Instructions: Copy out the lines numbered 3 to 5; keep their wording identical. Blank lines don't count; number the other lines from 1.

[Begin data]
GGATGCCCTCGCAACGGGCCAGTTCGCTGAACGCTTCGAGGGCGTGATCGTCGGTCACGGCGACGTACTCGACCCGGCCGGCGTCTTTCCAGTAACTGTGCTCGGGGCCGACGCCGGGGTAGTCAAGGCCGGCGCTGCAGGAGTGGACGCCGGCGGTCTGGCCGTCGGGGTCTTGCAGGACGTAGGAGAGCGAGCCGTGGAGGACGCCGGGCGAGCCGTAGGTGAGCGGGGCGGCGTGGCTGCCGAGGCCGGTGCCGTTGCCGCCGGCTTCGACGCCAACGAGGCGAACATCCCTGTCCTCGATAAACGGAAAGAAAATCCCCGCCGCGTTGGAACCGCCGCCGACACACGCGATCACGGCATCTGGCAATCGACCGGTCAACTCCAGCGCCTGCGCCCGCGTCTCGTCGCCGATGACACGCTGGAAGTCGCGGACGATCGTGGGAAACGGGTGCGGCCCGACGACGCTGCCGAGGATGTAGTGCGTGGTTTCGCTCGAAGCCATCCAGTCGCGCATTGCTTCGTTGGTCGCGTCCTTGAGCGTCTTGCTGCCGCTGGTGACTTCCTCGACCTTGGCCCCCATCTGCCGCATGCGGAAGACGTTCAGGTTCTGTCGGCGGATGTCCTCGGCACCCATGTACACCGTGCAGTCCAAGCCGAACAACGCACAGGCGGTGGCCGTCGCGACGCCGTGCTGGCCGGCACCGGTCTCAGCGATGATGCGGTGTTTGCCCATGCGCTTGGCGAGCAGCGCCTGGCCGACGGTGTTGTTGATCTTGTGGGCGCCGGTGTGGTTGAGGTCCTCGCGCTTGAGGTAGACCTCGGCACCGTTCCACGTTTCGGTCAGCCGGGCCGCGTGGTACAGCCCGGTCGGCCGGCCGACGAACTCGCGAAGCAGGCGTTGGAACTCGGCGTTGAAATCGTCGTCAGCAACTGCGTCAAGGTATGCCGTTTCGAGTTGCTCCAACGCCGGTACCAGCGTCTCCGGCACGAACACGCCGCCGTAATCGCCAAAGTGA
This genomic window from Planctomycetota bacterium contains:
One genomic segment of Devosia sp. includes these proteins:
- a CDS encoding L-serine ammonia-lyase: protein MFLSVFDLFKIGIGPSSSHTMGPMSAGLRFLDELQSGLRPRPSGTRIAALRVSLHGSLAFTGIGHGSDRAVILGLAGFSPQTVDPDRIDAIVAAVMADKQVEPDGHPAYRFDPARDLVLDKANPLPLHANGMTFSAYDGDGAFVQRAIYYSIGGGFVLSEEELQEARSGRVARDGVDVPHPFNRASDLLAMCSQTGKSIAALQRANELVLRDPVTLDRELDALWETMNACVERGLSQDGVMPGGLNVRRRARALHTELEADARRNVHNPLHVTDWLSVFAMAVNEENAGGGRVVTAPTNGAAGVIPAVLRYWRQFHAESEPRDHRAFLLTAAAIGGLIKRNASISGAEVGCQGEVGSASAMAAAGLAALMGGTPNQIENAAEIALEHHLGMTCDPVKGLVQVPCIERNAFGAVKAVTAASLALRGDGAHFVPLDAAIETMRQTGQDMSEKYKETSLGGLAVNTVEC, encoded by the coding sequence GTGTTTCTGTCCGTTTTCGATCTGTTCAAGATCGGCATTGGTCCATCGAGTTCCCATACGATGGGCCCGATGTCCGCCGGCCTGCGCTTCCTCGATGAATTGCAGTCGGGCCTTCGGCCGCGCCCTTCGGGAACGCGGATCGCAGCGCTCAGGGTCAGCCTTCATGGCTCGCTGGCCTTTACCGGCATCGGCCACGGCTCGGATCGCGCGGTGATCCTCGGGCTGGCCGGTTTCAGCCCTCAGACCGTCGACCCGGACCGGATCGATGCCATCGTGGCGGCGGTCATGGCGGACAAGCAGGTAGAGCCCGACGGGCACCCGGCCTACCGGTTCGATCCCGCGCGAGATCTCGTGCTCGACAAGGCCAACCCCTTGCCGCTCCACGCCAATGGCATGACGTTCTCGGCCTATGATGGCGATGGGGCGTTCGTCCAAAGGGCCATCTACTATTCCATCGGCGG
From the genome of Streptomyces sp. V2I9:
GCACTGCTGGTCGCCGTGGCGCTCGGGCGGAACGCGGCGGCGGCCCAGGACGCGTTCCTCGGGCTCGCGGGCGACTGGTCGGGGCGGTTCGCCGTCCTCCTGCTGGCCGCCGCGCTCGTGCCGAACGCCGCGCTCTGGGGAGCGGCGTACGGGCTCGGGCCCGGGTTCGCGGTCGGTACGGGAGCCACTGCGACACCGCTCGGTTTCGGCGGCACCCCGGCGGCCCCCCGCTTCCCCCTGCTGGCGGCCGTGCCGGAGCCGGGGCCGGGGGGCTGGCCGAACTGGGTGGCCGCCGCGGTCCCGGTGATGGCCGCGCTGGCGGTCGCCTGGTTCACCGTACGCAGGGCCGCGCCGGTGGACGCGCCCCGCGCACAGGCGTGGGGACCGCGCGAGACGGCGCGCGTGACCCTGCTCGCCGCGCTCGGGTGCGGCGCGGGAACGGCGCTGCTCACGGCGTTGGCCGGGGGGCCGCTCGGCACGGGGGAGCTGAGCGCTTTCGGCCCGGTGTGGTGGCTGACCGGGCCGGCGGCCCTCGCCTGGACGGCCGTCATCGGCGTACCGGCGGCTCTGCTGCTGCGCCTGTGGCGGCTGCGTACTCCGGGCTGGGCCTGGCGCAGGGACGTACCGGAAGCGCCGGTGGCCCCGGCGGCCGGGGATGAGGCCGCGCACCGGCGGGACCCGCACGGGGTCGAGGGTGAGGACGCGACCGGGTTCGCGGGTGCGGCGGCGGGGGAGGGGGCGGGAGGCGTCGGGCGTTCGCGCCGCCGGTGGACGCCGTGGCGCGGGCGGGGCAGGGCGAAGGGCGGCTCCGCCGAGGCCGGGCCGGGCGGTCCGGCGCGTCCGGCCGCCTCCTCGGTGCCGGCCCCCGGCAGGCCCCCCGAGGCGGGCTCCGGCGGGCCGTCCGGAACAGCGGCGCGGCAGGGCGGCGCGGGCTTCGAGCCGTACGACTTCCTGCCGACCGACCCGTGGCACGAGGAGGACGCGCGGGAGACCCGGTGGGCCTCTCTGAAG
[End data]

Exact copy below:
One genomic segment of Devosia sp. includes these proteins:
- a CDS encoding L-serine ammonia-lyase: protein MFLSVFDLFKIGIGPSSSHTMGPMSAGLRFLDELQSGLRPRPSGTRIAALRVSLHGSLAFTGIGHGSDRAVILGLAGFSPQTVDPDRIDAIVAAVMADKQVEPDGHPAYRFDPARDLVLDKANPLPLHANGMTFSAYDGDGAFVQRAIYYSIGGGFVLSEEELQEARSGRVARDGVDVPHPFNRASDLLAMCSQTGKSIAALQRANELVLRDPVTLDRELDALWETMNACVERGLSQDGVMPGGLNVRRRARALHTELEADARRNVHNPLHVTDWLSVFAMAVNEENAGGGRVVTAPTNGAAGVIPAVLRYWRQFHAESEPRDHRAFLLTAAAIGGLIKRNASISGAEVGCQGEVGSASAMAAAGLAALMGGTPNQIENAAEIALEHHLGMTCDPVKGLVQVPCIERNAFGAVKAVTAASLALRGDGAHFVPLDAAIETMRQTGQDMSEKYKETSLGGLAVNTVEC, encoded by the coding sequence GTGTTTCTGTCCGTTTTCGATCTGTTCAAGATCGGCATTGGTCCATCGAGTTCCCATACGATGGGCCCGATGTCCGCCGGCCTGCGCTTCCTCGATGAATTGCAGTCGGGCCTTCGGCCGCGCCCTTCGGGAACGCGGATCGCAGCGCTCAGGGTCAGCCTTCATGGCTCGCTGGCCTTTACCGGCATCGGCCACGGCTCGGATCGCGCGGTGATCCTCGGGCTGGCCGGTTTCAGCCCTCAGACCGTCGACCCGGACCGGATCGATGCCATCGTGGCGGCGGTCATGGCGGACAAGCAGGTAGAGCCCGACGGGCACCCGGCCTACCGGTTCGATCCCGCGCGAGATCTCGTGCTCGACAAGGCCAACCCCTTGCCGCTCCACGCCAATGGCATGACGTTCTCGGCCTATGATGGCGATGGGGCGTTCGTCCAAAGGGCCATCTACTATTCCATCGGCGG
From the genome of Streptomyces sp. V2I9: